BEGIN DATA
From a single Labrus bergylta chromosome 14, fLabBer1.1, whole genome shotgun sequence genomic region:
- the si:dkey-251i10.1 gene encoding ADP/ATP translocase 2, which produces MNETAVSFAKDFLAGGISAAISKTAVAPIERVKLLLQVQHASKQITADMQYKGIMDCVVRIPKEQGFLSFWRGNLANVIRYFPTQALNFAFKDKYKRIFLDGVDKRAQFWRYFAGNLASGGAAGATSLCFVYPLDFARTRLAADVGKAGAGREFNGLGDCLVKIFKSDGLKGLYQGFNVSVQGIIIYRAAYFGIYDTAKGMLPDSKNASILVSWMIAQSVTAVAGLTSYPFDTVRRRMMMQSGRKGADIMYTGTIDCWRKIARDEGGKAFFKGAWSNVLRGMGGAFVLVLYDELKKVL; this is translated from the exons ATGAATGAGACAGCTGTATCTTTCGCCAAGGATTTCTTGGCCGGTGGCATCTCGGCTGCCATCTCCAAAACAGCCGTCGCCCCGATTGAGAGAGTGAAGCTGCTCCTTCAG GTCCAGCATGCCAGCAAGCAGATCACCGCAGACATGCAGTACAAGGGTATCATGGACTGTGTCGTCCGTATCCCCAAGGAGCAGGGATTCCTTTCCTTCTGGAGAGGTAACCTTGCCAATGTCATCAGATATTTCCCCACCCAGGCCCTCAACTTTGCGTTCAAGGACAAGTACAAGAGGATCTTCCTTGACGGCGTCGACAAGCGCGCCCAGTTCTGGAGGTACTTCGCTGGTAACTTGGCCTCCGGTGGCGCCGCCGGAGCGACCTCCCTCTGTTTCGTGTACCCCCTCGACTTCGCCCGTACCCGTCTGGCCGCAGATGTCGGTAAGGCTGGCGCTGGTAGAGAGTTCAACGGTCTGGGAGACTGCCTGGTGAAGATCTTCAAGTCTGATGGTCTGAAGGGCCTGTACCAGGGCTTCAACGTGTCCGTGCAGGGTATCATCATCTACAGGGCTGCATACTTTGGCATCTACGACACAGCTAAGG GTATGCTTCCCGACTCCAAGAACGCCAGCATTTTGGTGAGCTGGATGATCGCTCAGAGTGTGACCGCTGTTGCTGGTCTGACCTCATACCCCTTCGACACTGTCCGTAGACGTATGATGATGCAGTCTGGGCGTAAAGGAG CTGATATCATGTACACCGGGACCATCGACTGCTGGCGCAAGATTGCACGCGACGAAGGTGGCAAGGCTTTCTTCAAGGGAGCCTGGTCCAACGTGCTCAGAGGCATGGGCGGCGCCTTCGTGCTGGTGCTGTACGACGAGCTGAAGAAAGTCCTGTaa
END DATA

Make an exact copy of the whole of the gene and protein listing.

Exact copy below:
From a single Labrus bergylta chromosome 14, fLabBer1.1, whole genome shotgun sequence genomic region:
- the si:dkey-251i10.1 gene encoding ADP/ATP translocase 2, which produces MNETAVSFAKDFLAGGISAAISKTAVAPIERVKLLLQVQHASKQITADMQYKGIMDCVVRIPKEQGFLSFWRGNLANVIRYFPTQALNFAFKDKYKRIFLDGVDKRAQFWRYFAGNLASGGAAGATSLCFVYPLDFARTRLAADVGKAGAGREFNGLGDCLVKIFKSDGLKGLYQGFNVSVQGIIIYRAAYFGIYDTAKGMLPDSKNASILVSWMIAQSVTAVAGLTSYPFDTVRRRMMMQSGRKGADIMYTGTIDCWRKIARDEGGKAFFKGAWSNVLRGMGGAFVLVLYDELKKVL; this is translated from the exons ATGAATGAGACAGCTGTATCTTTCGCCAAGGATTTCTTGGCCGGTGGCATCTCGGCTGCCATCTCCAAAACAGCCGTCGCCCCGATTGAGAGAGTGAAGCTGCTCCTTCAG GTCCAGCATGCCAGCAAGCAGATCACCGCAGACATGCAGTACAAGGGTATCATGGACTGTGTCGTCCGTATCCCCAAGGAGCAGGGATTCCTTTCCTTCTGGAGAGGTAACCTTGCCAATGTCATCAGATATTTCCCCACCCAGGCCCTCAACTTTGCGTTCAAGGACAAGTACAAGAGGATCTTCCTTGACGGCGTCGACAAGCGCGCCCAGTTCTGGAGGTACTTCGCTGGTAACTTGGCCTCCGGTGGCGCCGCCGGAGCGACCTCCCTCTGTTTCGTGTACCCCCTCGACTTCGCCCGTACCCGTCTGGCCGCAGATGTCGGTAAGGCTGGCGCTGGTAGAGAGTTCAACGGTCTGGGAGACTGCCTGGTGAAGATCTTCAAGTCTGATGGTCTGAAGGGCCTGTACCAGGGCTTCAACGTGTCCGTGCAGGGTATCATCATCTACAGGGCTGCATACTTTGGCATCTACGACACAGCTAAGG GTATGCTTCCCGACTCCAAGAACGCCAGCATTTTGGTGAGCTGGATGATCGCTCAGAGTGTGACCGCTGTTGCTGGTCTGACCTCATACCCCTTCGACACTGTCCGTAGACGTATGATGATGCAGTCTGGGCGTAAAGGAG CTGATATCATGTACACCGGGACCATCGACTGCTGGCGCAAGATTGCACGCGACGAAGGTGGCAAGGCTTTCTTCAAGGGAGCCTGGTCCAACGTGCTCAGAGGCATGGGCGGCGCCTTCGTGCTGGTGCTGTACGACGAGCTGAAGAAAGTCCTGTaa